“Lean to the left, lean to the right, stand up, sit down, fight, fight, fight!” — Popular sports’ fight chant.
During this 2012 election campaign, is it any wonder that I find myself hearing that chant ringing over and over in my head? Politically, some of us lean to the left, some to the right, some do stand up, too many just sit down, and some do indeed fight, fight, fight!
The problem with just sitting down this year is that one of the teams on the field is fighting to exclude large numbers of people from their hard-fought position of equality under the laws. In recent years, the Republican Party has taken particular aim at women, among other groups, and is fighting to roll back women’s rights to an era when women were routinely treated as less worthy than their male counterparts.
Women have seen concerted attacks on their access to reproductive health care; on health care for families and particularly children; on their children’s access to strong public education programs, including sex education; and on their potential to receive equal pay for equal work.
Nor have we seen this Republican hostility to women only at the national level. On the issue of early child care and education, funding for Head Start has been cut in Maine. This move drives many women out of the workforce since they often can’t afford the price of child care.
And what about those employed in the child care industry? Ninety-eight percent are women, and in 2011 Maine’s Republican Legislature stripped child care providers of collective bargaining rights.
Such attacks on the fundamental rights of workers are now widespread in Maine. For example, in 2011 the governor mounted a raid on teacher retirement plans that drastically reduced benefits and health insurance for retirees (again, predominantly women). And in 2011 the GOP defeated a measure that would have increased the minimum wage by 25 cents per hour, while also attempting to weaken public employee unions’ ability to represent their members.
Women in Maine have seen the health care safety net dismantled as MaineCare is curtailed and access is restricted. “By their deeds ye shall know them” (Matthew, 12:50).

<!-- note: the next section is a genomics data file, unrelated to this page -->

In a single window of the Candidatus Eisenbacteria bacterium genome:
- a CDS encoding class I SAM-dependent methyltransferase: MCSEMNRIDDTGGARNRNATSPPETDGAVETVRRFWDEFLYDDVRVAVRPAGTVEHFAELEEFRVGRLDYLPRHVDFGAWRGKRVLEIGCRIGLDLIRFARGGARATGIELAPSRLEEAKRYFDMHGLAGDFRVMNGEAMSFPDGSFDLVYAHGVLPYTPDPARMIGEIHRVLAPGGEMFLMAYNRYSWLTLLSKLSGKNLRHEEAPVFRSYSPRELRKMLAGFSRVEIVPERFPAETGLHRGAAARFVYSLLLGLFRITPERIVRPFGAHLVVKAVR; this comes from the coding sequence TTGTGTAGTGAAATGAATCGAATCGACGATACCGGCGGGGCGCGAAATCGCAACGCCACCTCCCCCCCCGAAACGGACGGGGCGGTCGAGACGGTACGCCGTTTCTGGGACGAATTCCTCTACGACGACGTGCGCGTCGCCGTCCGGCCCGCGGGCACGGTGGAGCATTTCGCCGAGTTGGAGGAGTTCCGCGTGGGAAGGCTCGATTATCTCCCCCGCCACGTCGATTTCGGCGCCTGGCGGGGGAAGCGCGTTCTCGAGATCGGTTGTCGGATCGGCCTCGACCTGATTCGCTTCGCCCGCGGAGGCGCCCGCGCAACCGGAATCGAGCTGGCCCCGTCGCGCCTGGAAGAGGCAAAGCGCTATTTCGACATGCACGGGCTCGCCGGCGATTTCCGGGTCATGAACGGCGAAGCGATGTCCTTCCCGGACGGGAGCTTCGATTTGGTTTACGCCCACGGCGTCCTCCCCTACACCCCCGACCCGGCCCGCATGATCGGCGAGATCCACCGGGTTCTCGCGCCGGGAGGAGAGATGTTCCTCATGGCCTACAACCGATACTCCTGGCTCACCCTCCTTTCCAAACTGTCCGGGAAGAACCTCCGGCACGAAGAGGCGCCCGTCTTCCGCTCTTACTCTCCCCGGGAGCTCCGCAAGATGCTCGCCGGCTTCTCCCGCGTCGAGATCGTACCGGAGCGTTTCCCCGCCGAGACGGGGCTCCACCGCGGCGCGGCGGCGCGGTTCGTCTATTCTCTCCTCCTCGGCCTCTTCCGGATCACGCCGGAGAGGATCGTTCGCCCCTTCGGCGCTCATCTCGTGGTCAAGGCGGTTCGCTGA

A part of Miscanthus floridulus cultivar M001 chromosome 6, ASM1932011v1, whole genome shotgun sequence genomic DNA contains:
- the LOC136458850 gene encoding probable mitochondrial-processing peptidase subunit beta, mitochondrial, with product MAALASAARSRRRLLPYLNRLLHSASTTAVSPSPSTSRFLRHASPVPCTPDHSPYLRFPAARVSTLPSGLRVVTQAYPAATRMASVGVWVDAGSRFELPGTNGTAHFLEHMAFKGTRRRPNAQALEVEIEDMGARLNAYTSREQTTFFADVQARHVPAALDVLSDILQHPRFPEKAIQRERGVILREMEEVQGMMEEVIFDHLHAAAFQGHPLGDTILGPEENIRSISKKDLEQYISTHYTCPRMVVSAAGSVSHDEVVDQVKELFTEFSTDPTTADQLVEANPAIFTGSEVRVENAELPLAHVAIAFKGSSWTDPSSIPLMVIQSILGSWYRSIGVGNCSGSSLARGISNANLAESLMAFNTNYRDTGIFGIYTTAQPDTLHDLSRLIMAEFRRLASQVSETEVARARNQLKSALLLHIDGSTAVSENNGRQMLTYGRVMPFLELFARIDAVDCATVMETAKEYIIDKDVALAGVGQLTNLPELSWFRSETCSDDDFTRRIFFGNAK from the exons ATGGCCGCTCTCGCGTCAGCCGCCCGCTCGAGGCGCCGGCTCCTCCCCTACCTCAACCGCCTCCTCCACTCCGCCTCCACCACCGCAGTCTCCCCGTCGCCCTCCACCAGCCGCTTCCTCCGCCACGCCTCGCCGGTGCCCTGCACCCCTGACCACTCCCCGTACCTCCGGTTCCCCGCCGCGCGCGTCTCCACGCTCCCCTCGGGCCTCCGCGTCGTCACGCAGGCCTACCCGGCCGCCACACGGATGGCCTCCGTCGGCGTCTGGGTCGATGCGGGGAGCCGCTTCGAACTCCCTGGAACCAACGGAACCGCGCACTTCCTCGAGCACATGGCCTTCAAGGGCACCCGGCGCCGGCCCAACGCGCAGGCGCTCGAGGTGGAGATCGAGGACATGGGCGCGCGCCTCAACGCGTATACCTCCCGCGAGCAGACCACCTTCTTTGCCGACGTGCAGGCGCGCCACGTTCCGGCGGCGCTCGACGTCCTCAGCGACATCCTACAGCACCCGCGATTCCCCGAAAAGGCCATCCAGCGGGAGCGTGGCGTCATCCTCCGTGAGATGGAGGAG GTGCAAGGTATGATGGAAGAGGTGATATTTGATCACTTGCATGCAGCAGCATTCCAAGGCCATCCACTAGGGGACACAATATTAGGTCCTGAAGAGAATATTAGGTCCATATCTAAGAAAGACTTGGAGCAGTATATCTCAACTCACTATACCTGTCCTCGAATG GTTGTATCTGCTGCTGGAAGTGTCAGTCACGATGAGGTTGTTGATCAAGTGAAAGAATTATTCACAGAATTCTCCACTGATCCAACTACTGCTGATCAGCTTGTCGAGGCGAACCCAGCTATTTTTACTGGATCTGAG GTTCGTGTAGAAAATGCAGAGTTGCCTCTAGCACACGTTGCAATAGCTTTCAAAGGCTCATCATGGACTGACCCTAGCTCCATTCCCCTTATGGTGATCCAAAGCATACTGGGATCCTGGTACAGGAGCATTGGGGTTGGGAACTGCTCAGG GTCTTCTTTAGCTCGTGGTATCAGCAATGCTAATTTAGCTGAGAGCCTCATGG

The Republican war on the “other” – women, the poor, teachers and other public employees – is well under way, and they make no bones about it.
Is this how we want our state to be?
We all win when we are treated as valued human beings, no matter our age, our gender, our religious creed, our ethnic heritage or our individual ability to contribute to society. But it’s clear that in the eyes of the Republican leadership, many people in our communities have lesser value. Women are one of the largest targets this political year. In fact, women are well represented in every group coming under attack. We are not so myopic as to miss the connections between child care and women, health care and women, and equality in the workplace and women.
In short, “sitting down” is not an option this year. As Mainers, and as Maine women, we still have the right to vote. Republican efforts to suppress the vote failed in Maine this year. Given the trends in other states where the Republican Party holds the seats of power, we should expect to see this effort again in Maine, masquerading as an effort to combat (nonexistent) voter fraud. That is if the Republican candidates for office are elected to those seats on Nov. 6.
This year is not the year to think, “My vote won’t matter” or, “They’re all alike, it won’t matter who wins.” This year it matters more than ever. Take a good look at the record the Republican administration in Augusta has compiled in the last two years. Then look at the national trends, and you will see more of the same for women and other targeted groups in the future unless voters send a clear message that this “government by exclusion” is not supported by the people of Maine.
Maude March, of Seal Harbor, has lived and worked on Mount Desert Island for 45 years. She volunteers and works for many nonprofits.